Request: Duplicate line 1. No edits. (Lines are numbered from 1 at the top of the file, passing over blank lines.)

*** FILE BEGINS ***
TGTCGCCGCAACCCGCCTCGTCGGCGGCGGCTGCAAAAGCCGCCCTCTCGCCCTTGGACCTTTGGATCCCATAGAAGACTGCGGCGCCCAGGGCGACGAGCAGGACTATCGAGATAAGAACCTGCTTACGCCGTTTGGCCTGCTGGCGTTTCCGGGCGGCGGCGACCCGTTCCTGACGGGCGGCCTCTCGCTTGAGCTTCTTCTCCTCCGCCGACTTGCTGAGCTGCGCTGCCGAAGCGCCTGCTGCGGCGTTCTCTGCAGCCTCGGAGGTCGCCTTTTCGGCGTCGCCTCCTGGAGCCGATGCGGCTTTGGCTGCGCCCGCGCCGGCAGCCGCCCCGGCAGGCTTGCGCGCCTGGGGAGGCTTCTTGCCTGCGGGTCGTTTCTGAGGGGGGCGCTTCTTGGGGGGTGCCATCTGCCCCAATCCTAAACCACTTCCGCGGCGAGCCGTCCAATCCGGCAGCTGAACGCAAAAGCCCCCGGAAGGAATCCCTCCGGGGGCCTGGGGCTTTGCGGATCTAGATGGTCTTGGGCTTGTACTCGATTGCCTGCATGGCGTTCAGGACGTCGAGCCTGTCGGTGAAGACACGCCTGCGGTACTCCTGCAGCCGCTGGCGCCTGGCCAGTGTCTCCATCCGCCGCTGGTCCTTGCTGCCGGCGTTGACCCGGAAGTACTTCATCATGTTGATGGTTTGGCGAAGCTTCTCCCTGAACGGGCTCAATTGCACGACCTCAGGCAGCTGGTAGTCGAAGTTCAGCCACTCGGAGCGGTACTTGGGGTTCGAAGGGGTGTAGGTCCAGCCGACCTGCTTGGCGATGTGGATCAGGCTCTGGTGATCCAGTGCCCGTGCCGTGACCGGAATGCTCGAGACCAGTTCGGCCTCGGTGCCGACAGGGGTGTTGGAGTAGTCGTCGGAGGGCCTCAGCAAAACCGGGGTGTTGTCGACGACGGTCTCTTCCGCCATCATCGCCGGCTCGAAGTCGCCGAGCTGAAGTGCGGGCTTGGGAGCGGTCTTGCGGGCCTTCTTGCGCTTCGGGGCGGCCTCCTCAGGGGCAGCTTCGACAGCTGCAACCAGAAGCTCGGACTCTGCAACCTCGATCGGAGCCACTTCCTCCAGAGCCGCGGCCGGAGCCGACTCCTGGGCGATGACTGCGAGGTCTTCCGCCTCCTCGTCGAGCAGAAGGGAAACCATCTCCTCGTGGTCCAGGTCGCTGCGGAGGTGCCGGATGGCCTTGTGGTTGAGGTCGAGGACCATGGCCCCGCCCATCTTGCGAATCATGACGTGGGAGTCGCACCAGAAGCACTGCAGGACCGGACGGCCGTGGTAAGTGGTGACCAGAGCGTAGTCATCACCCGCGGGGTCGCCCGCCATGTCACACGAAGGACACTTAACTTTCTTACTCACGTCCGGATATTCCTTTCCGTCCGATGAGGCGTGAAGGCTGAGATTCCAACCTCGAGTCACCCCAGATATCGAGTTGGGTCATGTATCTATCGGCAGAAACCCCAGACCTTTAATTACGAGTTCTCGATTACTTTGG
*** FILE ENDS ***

TGTCGCCGCAACCCGCCTCGTCGGCGGCGGCTGCAAAAGCCGCCCTCTCGCCCTTGGACCTTTGGATCCCATAGAAGACTGCGGCGCCCAGGGCGACGAGCAGGACTATCGAGATAAGAACCTGCTTACGCCGTTTGGCCTGCTGGCGTTTCCGGGCGGCGGCGACCCGTTCCTGACGGGCGGCCTCTCGCTTGAGCTTCTTCTCCTCCGCCGACTTGCTGAGCTGCGCTGCCGAAGCGCCTGCTGCGGCGTTCTCTGCAGCCTCGGAGGTCGCCTTTTCGGCGTCGCCTCCTGGAGCCGATGCGGCTTTGGCTGCGCCCGCGCCGGCAGCCGCCCCGGCAGGCTTGCGCGCCTGGGGAGGCTTCTTGCCTGCGGGTCGTTTCTGAGGGGGGCGCTTCTTGGGGGGTGCCATCTGCCCCAATCCTAAACCACTTCCGCGGCGAGCCGTCCAATCCGGCAGCTGAACGCAAAAGCCCCCGGAAGGAATCCCTCCGGGGGCCTGGGGCTTTGCGGATCTAGATGGTCTTGGGCTTGTACTCGATTGCCTGCATGGCGTTCAGGACGTCGAGCCTGTCGGTGAAGACACGCCTGCGGTACTCCTGCAGCCGCTGGCGCCTGGCCAGTGTCTCCATCCGCCGCTGGTCCTTGCTGCCGGCGTTGACCCGGAAGTACTTCATCATGTTGATGGTTTGGCGAAGCTTCTCCCTGAACGGGCTCAATTGCACGACCTCAGGCAGCTGGTAGTCGAAGTTCAGCCACTCGGAGCGGTACTTGGGGTTCGAAGGGGTGTAGGTCCAGCCGACCTGCTTGGCGATGTGGATCAGGCTCTGGTGATCCAGTGCCCGTGCCGTGACCGGAATGCTCGAGACCAGTTCGGCCTCGGTGCCGACAGGGGTGTTGGAGTAGTCGTCGGAGGGCCTCAGCAAAACCGGGGTGTTGTCGACGACGGTCTCTTCCGCCATCATCGCCGGCTCGAAGTCGCCGAGCTGAAGTGCGGGCTTGGGAGCGGTCTTGCGGGCCTTCTTGCGCTTCGGGGCGGCCTCCTCAGGGGCAGCTTCGACAGCTGCAACCAGAAGCTCGGACTCTGCAACCTCGATCGGAGCCACTTCCTCCAGAGCCGCGGCCGGAGCCGACTCCTGGGCGATGACTGCGAGGTCTTCCGCCTCCTCGTCGAGCAGAAGGGAAACCATCTCCTCGTGGTCCAGGTCGCTGCGGAGGTGCCGGATGGCCTTGTGGTTGAGGTCGAGGACCATGGCCCCGCCCATCTTGCGAATCATGACGTGGGAGTCGCACCAGAAGCACTGCAGGACCGGACGGCCGTGGTAAGTGGTGACCAGAGCGTAGTCATCACCCGCGGGGTCGCCCGCCATGTCACACGAAGGACACTTAACTTTCTTACTCACGTCCGGATATTCCTTTCCGTCCGATGAGGCGTGAAGGCTGAGATTCCAACCTCGAGTCACCCCAGATATCGAGTTGGGTCATGTATCTATCGGCAGAAACCCCAGACCTTTAATTACGAGTTCTCGATTACTTTGG